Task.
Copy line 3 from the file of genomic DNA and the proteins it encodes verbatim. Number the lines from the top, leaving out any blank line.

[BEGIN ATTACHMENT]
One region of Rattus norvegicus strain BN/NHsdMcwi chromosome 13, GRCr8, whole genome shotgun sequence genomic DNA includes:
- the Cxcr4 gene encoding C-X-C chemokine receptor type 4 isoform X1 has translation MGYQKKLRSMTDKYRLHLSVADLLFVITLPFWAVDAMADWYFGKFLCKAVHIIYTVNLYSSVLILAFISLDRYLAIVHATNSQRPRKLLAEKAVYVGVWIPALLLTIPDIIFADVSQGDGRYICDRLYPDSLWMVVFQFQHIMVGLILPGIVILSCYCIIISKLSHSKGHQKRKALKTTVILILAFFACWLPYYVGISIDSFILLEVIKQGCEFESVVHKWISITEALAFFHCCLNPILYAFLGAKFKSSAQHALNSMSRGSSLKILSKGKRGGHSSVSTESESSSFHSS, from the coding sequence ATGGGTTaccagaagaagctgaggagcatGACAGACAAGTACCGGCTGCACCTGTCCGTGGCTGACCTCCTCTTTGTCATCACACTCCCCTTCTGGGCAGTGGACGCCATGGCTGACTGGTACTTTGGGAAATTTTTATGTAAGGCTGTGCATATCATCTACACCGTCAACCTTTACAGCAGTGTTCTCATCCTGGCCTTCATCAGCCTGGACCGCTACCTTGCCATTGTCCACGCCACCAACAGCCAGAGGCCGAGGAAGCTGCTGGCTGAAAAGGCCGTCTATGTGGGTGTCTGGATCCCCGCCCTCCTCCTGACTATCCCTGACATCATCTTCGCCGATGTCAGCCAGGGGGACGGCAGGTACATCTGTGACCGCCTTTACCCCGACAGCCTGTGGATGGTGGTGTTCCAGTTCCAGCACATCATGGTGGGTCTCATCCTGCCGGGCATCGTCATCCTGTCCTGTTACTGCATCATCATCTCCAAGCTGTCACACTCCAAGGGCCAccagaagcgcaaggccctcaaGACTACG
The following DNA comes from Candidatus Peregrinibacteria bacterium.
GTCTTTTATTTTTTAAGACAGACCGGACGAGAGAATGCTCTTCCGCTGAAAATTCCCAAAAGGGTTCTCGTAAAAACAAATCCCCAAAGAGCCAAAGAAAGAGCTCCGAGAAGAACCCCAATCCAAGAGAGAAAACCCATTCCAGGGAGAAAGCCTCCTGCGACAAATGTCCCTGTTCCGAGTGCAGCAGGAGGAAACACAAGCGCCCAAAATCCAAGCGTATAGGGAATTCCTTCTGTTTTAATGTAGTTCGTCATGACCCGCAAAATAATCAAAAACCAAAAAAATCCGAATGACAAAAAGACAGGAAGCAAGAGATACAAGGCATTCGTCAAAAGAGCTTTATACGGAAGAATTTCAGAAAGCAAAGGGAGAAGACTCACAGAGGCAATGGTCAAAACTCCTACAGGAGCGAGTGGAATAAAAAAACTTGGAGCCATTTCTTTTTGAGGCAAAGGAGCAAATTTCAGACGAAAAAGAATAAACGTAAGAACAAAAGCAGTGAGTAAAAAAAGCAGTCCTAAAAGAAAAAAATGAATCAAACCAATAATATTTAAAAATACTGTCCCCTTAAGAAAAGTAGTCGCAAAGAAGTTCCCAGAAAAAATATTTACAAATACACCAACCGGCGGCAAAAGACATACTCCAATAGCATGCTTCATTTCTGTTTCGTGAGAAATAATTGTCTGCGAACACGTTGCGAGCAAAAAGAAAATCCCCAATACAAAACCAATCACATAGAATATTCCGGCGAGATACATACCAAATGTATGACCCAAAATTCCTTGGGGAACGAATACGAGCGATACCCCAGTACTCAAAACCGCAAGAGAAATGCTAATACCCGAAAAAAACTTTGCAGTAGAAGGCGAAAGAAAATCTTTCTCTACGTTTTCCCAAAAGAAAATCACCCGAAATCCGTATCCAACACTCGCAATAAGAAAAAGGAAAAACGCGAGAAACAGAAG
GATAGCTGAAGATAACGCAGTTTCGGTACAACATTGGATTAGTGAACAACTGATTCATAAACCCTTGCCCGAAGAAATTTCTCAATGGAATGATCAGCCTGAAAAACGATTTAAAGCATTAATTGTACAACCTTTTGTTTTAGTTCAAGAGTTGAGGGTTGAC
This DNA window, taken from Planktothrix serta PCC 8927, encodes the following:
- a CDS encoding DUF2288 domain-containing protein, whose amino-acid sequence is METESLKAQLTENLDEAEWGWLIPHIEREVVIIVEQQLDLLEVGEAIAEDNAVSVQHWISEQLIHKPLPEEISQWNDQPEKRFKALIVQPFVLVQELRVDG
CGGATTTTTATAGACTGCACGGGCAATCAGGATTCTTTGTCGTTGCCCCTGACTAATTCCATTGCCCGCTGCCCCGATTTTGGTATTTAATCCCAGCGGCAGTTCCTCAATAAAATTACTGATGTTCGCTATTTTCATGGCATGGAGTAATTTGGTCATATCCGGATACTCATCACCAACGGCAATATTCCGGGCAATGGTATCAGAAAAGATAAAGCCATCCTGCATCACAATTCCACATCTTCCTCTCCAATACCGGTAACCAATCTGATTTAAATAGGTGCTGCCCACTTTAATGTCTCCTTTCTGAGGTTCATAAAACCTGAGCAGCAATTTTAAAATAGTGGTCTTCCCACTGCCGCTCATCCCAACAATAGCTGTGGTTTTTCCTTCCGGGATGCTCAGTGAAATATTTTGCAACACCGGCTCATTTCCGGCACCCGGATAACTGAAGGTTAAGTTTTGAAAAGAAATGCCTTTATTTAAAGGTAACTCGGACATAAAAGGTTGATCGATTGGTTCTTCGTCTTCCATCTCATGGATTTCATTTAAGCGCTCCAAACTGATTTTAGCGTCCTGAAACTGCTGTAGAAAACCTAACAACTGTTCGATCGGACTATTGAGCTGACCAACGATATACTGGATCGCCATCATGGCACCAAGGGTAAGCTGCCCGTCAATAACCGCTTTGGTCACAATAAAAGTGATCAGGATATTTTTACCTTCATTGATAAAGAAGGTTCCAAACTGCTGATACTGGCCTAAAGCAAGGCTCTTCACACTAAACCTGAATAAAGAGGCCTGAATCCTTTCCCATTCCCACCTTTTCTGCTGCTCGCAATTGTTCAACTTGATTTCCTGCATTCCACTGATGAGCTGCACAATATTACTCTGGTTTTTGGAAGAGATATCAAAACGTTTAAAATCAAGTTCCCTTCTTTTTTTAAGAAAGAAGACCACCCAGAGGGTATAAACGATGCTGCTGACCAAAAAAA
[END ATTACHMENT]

The following DNA comes from Candidatus Peregrinibacteria bacterium.